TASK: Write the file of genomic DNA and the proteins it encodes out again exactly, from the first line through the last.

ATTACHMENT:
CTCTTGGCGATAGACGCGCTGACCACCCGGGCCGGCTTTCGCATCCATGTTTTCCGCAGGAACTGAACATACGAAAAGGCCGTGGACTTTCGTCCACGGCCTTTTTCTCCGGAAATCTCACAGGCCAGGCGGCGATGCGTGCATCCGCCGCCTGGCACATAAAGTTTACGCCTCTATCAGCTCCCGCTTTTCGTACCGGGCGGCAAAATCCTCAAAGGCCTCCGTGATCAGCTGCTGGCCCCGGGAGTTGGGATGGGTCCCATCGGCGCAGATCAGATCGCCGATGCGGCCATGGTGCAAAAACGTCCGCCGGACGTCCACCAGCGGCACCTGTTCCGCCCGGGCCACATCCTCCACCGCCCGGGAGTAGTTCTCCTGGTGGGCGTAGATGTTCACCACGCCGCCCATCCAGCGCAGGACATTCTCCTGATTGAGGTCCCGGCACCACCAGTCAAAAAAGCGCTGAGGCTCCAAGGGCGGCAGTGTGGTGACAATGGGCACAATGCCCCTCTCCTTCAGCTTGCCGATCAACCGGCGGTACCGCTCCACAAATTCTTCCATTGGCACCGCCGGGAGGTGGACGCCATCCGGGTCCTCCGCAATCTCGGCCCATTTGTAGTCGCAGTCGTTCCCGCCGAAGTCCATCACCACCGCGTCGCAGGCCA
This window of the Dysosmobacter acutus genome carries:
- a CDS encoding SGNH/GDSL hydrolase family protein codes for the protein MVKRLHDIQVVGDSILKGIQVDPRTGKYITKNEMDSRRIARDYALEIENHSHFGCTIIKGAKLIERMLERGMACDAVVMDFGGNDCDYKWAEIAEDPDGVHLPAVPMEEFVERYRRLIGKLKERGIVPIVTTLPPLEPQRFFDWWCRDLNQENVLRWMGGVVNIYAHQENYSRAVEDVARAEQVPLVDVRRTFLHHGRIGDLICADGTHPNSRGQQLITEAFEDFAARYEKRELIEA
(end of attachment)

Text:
CTCTTGGCGATAGACGCGCTGACCACCCGGGCCGGCTTTCGCATCCATGTTTTCCGCAGGAACTGAACATACGAAAAGGCCGTGGACTTTCGTCCACGGCCTTTTTCTCCGGAAATCTCACAGGCCAGGCGGCGATGCGTGCATCCGCCGCCTGGCACATAAAGTTTACGCCTCTATCAGCTCCCGCTTTTCGTACCGGGCGGCAAAATCCTCAAAGGCCTCCGTGATCAGCTGCTGGCCCCGGGAGTTGGGATGGGTCCCATCGGCGCAGATCAGATCGCCGATGCGGCCATGGTGCAAAAACGTCCGCCGGACGTCCACCAGCGGCACCTGTTCCGCCCGGGCCACATCCTCCACCGCCCGGGAGTAGTTCTCCTGGTGGGCGTAGATGTTCACCACGCCGCCCATCCAGCGCAGGACATTCTCCTGATTGAGGTCCCGGCACCACCAGTCAAAAAAGCGCTGAGGCTCCAAGGGCGGCAGTGTGGTGACAATGGGCACAATGCCCCTCTCCTTCAGCTTGCCGATCAACCGGCGGTACCGCTCCACAAATTCTTCCATTGGCACCGCCGGGAGGTGGACGCCATCCGGGTCCTCCGCAATCTCGGCCCATTTGTAGTCGCAGTCGTTCCCGCCGAAGTCCATCACCACCGCGTCGCAGGCCA
This window of the Dysosmobacter acutus genome carries:
- a CDS encoding SGNH/GDSL hydrolase family protein codes for the protein MVKRLHDIQVVGDSILKGIQVDPRTGKYITKNEMDSRRIARDYALEIENHSHFGCTIIKGAKLIERMLERGMACDAVVMDFGGNDCDYKWAEIAEDPDGVHLPAVPMEEFVERYRRLIGKLKERGIVPIVTTLPPLEPQRFFDWWCRDLNQENVLRWMGGVVNIYAHQENYSRAVEDVARAEQVPLVDVRRTFLHHGRIGDLICADGTHPNSRGQQLITEAFEDFAARYEKRELIEA